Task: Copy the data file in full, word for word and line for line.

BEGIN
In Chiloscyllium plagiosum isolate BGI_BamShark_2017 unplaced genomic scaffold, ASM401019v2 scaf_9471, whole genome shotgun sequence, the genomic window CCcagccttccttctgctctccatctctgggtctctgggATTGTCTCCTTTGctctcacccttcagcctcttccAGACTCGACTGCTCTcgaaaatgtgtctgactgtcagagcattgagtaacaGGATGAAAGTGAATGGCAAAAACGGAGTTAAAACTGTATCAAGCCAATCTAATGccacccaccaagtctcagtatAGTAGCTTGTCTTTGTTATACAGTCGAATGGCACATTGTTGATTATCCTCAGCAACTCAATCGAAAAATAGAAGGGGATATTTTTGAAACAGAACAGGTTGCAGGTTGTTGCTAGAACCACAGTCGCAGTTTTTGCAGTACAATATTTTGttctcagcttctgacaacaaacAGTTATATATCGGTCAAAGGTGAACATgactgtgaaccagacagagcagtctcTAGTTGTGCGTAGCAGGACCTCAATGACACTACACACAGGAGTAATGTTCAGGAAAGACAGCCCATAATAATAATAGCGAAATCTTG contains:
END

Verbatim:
In Chiloscyllium plagiosum isolate BGI_BamShark_2017 unplaced genomic scaffold, ASM401019v2 scaf_9471, whole genome shotgun sequence, the genomic window CCcagccttccttctgctctccatctctgggtctctgggATTGTCTCCTTTGctctcacccttcagcctcttccAGACTCGACTGCTCTcgaaaatgtgtctgactgtcagagcattgagtaacaGGATGAAAGTGAATGGCAAAAACGGAGTTAAAACTGTATCAAGCCAATCTAATGccacccaccaagtctcagtatAGTAGCTTGTCTTTGTTATACAGTCGAATGGCACATTGTTGATTATCCTCAGCAACTCAATCGAAAAATAGAAGGGGATATTTTTGAAACAGAACAGGTTGCAGGTTGTTGCTAGAACCACAGTCGCAGTTTTTGCAGTACAATATTTTGttctcagcttctgacaacaaacAGTTATATATCGGTCAAAGGTGAACATgactgtgaaccagacagagcagtctcTAGTTGTGCGTAGCAGGACCTCAATGACACTACACACAGGAGTAATGTTCAGGAAAGACAGCCCATAATAATAATAGCGAAATCTTG contains: